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Mauritius is a little slice of sunny, tropical paradise set in the Indian Ocean around 1200 miles off the southeast coast of African and just over 1,000 miles east of Madagascar. This small island nation includes the main island Mauritius as well as Rodrigues, Agaléga and St. Brandonare which are part of the Mascarene Islands and the capital and largest city is Port Louis.
Mauritius is known for its wonderful beaches, azure lagoons, miles of reefs circling the island and world class hotels - some of which offer amazing opportunities for golf. The mountainous interior includes Black River Gorges National Park with rainforests, waterfalls and hiking trails. Chill at a beach or indulge in world class hotels and spas, swim with wild dolphins in Tamarin Bay, snorket the crysal clear waters and lagoons, experience the deep blue whilst diving one of the many reefs, hike the scenic paths surrounding Trou aux Crefs Crater - a dormant volcano in the heart of the island, visit a working tea plantation or explore the capital Port Louis where you can visit the Champs de Mars horse track, Eureka plantation house and 18th-century Sir Seewoosagur Ramgoolam Botanical Gardens.
The country is just 790 square miles and along with the other Mascarene Islands Mauritius is known for its varied flora and fauna. Many species are endemic to the island and the vegetation includes some 600 indigenous species even though little of the original forest is left. The fauna includes the samber - a long-tailed, dark brown deer, tenrec - a spiny insectivore and mongoose as well as a variety of birds and insects. Mauritius was home to the dodo - which along with several other avian species was made extinct by human activities relatively soon after the island's settlement.
Situated near the Tropic of Capricorn, Mauritius has a tropical climate. There are 2 seasons: a warm humid summer from November to April and a relatively cool dry winter from June to September. The temperature difference between the seasons is only 4.3 °C and the warmest months are January and February with average day maximum temperature reaching 29 °C. The coolest months are July and August with average overnight minimum temperatures of 16.4 °C.
Annual rainfall ranges from 900 mm on the coast to 1,500 mm on the central plateau and although there is no set rainy season - most of the rainfall occurs in summer months. Sea temperature in the lagoon varies from 22–27 °C. The central plateau is much cooler than the surrounding coastal areas and can experience as much as double the rainfall. The prevailing trade winds keep the east side of the island cooler and bring more rain. Occasional tropical cyclones generally occur between January and March and tend to disrupt the weather for about three days, bringing heavy rain.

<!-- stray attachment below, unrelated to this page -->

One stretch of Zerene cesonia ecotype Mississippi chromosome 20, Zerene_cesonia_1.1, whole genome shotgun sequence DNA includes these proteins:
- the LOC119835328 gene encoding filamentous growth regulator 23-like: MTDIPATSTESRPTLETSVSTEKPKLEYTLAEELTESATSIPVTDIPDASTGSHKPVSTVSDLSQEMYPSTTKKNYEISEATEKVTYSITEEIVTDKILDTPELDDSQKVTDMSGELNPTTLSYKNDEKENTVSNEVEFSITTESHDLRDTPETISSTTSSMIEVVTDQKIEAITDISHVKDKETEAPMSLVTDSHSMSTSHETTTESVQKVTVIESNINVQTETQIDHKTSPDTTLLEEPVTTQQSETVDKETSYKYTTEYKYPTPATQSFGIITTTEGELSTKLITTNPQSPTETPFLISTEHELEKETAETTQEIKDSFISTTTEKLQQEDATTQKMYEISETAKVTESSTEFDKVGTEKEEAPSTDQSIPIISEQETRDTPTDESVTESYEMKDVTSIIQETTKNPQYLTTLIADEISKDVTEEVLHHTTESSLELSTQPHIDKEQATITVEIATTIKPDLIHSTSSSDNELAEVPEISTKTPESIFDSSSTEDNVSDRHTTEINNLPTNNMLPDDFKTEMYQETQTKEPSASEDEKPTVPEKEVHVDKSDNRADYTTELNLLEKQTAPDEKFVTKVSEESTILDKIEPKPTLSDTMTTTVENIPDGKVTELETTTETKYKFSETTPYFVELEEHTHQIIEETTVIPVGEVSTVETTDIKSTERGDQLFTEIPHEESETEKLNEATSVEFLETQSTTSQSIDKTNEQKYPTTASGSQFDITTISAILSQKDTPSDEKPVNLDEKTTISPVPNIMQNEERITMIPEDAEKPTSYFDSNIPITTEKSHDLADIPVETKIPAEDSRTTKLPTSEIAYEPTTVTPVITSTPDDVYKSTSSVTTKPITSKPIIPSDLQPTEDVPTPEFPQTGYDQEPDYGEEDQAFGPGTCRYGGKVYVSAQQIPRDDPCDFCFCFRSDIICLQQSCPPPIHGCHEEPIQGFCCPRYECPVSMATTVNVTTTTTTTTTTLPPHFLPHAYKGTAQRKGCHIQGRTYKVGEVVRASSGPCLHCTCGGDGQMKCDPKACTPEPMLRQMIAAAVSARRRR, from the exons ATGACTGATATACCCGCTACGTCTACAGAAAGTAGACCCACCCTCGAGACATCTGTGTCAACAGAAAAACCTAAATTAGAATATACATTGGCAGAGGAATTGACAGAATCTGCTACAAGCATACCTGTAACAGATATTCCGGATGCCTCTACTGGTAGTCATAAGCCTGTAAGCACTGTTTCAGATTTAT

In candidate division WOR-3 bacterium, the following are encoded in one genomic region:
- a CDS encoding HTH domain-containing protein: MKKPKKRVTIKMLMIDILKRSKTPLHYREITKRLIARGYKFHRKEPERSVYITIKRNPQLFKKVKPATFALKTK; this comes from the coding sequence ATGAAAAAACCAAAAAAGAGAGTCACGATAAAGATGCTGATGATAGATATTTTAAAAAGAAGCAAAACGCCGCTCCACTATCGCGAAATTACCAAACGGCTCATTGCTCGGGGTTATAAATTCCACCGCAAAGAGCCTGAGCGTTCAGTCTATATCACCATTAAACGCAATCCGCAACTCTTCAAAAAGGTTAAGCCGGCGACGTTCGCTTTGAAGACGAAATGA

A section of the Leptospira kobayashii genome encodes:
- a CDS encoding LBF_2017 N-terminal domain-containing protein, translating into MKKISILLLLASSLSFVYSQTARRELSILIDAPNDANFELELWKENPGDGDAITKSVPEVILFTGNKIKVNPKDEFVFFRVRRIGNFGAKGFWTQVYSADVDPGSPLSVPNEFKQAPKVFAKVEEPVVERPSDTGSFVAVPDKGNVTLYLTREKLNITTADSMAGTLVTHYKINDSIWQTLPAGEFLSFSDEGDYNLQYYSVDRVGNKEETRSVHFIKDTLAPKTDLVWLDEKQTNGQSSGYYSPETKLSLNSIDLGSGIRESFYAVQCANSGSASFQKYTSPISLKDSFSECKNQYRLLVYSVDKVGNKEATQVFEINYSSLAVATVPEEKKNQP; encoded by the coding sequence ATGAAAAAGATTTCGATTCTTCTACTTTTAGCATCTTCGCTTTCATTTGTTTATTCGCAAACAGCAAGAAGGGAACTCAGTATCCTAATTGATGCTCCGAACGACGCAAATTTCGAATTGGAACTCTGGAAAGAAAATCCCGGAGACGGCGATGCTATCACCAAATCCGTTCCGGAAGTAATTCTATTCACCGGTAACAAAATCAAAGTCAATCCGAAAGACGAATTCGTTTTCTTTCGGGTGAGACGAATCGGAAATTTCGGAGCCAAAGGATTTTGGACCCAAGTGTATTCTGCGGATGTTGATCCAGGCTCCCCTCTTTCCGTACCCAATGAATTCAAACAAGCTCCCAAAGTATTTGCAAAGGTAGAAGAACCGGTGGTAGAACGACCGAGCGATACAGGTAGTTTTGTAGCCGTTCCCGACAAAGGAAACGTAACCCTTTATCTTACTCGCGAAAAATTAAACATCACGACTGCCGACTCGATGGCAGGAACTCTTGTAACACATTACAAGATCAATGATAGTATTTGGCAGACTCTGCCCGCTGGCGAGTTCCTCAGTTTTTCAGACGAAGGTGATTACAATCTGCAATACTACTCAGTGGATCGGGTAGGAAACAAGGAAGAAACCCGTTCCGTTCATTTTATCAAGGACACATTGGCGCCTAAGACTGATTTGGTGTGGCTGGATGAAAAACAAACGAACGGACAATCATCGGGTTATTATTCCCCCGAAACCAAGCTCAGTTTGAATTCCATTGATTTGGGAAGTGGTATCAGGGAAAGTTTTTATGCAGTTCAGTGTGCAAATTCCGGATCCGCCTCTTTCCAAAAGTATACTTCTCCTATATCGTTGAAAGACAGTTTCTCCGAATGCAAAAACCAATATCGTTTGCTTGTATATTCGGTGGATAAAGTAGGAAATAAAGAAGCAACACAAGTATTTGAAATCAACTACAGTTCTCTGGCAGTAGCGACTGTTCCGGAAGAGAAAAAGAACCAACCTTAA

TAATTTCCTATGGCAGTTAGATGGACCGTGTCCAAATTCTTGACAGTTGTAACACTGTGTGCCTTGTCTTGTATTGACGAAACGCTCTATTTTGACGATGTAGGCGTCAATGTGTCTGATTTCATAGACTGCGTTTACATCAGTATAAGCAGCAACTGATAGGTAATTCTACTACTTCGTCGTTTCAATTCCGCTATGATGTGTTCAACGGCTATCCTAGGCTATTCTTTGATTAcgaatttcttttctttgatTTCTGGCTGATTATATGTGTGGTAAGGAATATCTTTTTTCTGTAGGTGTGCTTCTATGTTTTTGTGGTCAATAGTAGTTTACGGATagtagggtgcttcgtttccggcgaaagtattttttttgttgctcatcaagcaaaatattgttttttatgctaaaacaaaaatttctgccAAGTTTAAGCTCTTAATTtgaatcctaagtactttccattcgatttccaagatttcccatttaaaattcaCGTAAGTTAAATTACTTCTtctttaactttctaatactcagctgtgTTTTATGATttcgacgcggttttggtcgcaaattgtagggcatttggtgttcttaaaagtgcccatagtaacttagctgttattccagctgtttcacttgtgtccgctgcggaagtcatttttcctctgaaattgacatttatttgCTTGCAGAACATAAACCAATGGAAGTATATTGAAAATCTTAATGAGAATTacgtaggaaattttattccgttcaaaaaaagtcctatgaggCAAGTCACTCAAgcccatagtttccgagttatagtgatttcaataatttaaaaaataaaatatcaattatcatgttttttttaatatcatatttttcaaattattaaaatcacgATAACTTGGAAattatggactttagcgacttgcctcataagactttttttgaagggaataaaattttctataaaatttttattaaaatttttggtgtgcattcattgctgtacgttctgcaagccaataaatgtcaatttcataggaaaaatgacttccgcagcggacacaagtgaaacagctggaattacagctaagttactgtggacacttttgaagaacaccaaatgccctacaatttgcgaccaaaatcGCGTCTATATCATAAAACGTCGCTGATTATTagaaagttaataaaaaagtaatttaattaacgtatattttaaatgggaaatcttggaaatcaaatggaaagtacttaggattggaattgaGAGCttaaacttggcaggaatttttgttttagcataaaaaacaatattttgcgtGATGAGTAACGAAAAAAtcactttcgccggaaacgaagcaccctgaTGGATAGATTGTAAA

Arab sailors were the first to discover the uninhabited island around 975 and the earliest confirmed discovery was in 1507 by Portuguese sailors who took little interest in the islands. The Dutch took possession in 1598, establishing a succession of short-lived settlements over a period of about 120 years before abandoning their efforts in 1710. France took control in 1715 renaming it Isle de France. In 1810 the island was seized by Great Britain and four years later France ceded Mauritius and its dependencies to Britain until the country’s independence in 1968.
Approximately two-thirds of the population is of Indo-Pakistani origin - most of whom are descendants of indentured labourers brought to work in the sugar industry during the 19th and early 20th centuries. About one-fourth of the population is Creole (of mixed French and African descent) and there are small numbers of people of Chinese and Franco-Mauritian descent.
The people of Mauritius are highly diverse in ethnicity, culture, language and faith and it is the only country in Africa where Hinduism is the most practised religion. The island's government is closely modelled on the Westminster parliamentary system and Mauritius is highly ranked for democracy and for economic and political freedom.
Mauritian cuisine is a combination of Indian, Creole, French and Chinese with many dishes unique to the island and spices are an important component of Mauritian cuisine. You can enjoy a local variant of the Persian Falooda which is locally known as Alouda - a cold drink made with milk, basil seeds and agar-agar jelly. Locally made French pastry and bread are sold and popular street foods include a wrap called Dholl Puri, rice-based Biryani and gâteau piment.
Mauritius is a fabulous island destination in its own right and a stunningly beautiful island for an adventurous beach holiday. The island can easily combined with a safari to South Africa or Kenya with direct flights from South Africa, Nairobi and the UK.
We would be delighted to assist you with your Mauritius journey planning - call us on 01984 667420 or email [email protected] to start your Mauritius adventure!